Jeffrey Immelt on Leadership, Mistakes and Crises

Jeffrey Immelt’s first day as chief executive officer of General Electric Co. was Sept. 10, 2001. The following day, as he describes it, was a baptism by fire, as the terrorist attacks on the World Trade Center and the Pentagon upended financial markets and the economy. Immelt, who led the conglomerate until 2017 and is this week’s guest on the Masters in Business podcast, said he was forced to learn how to make decisions quickly and decisively, revisit those decisions when new information surfaced and to rely on the company’s employees. 

That day in 2011 was just the first crisis Immelt experienced on the job. It was followed by the 2008-09 financial crisis, which had an enormous impact on the company’s finance unit, GE Capital. Next came the earthquake and tsunami that caused the Fukushima Daiichi nuclear disaster, as four of the 1960s-era reactors were made by GE. His leadership lessons? Absorb fear, have contingency plans, iterate variations and stay flexible in order to succeed in a crisis. Robust risk management is essential for any company to survive. He discusses these strategies in his new book “Hot Seat: What I Learned Leading a Great American Company.”

Despite having navigated multiple crises, Immelt advocates for optimism. Leaders, he said, must plan for the future, make high-risk bets and implement new initiatives to press a company’s strengths while thinking about what its clients are going to need.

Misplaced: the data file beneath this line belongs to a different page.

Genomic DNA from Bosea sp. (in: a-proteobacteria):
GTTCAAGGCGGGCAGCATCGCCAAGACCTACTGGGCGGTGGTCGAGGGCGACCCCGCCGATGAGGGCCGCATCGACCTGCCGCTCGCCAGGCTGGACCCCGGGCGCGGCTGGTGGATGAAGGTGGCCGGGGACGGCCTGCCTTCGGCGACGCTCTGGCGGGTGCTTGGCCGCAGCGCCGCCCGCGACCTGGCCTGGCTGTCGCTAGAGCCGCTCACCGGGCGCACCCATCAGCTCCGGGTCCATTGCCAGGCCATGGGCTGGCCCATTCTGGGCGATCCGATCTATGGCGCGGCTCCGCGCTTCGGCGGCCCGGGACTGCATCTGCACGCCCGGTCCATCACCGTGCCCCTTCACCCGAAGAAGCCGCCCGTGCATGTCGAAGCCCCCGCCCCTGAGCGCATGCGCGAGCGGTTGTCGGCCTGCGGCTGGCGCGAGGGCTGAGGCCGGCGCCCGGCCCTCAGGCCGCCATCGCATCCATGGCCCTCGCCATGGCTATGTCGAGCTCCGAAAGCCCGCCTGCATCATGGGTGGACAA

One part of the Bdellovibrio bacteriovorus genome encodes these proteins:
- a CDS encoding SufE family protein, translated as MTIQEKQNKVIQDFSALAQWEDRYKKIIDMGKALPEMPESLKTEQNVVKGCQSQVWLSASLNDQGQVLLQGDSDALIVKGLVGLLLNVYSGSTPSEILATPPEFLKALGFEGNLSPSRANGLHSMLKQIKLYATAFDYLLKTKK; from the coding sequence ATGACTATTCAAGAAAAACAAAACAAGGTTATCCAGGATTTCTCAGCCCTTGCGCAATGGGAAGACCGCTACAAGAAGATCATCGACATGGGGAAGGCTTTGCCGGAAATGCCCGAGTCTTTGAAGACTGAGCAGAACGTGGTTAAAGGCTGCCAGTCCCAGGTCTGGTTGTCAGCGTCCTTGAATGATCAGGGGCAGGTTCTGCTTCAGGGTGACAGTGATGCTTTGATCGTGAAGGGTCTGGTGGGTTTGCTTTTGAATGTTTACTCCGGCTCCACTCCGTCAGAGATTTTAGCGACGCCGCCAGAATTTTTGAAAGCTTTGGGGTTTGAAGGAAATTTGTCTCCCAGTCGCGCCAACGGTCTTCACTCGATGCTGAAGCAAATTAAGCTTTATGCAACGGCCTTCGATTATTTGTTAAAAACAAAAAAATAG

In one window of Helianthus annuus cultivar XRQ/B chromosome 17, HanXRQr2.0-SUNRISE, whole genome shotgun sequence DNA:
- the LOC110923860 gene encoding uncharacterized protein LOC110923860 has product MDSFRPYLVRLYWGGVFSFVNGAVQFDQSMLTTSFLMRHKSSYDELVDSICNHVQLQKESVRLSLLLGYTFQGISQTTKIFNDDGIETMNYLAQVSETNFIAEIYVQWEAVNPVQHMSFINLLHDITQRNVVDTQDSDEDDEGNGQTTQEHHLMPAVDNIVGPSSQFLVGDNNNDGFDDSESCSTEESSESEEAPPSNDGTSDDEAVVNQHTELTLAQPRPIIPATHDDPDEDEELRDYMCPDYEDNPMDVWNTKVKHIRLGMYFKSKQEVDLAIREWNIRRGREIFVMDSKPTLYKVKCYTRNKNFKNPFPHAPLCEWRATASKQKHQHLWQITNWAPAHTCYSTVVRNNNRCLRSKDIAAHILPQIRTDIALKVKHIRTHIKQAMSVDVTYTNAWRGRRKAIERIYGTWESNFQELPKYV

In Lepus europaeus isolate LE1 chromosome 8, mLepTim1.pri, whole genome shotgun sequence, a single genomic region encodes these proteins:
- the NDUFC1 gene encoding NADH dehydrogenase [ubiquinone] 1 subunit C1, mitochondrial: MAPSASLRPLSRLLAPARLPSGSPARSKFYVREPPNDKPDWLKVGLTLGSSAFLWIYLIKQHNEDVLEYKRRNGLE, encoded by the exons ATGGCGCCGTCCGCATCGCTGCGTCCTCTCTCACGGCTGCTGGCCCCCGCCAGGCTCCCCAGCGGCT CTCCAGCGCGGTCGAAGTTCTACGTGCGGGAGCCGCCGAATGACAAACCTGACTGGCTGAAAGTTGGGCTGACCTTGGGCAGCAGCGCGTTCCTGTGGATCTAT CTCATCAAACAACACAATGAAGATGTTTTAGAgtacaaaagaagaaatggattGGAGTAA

A list of his favorite books are here. A transcript of our conversation is available here.

You can stream and download our full conversation, including the podcast extras on iTunesSpotifyStitcherGoogleBloomberg, and Acast. All of our earlier podcasts on your favorite pod hosts can be found here.

Be sure to check out our Masters in Business next week with Bill Gurley, the legendary venture capital investor at Benchmark Capital. His investments include GrubHub,, OpenTable, Zillow and Uber. He is a member of the Board of Trustees of the Santa Fe Institute, and is widely considered one of most influential dealmakers in the technology space. He was named TechCrunch’s VC of the Year in 2016.

This column does not necessarily reflect the opinion of the editorial board or Bloomberg LP and its owners.

Barry Ritholtz is a Bloomberg Opinion columnist. He is chairman and chief investment officer of Ritholtz Wealth Management, and was previously chief market strategist at Maxim Group. He is the author of “Bailout Nation.”

©2021 Bloomberg L.P.

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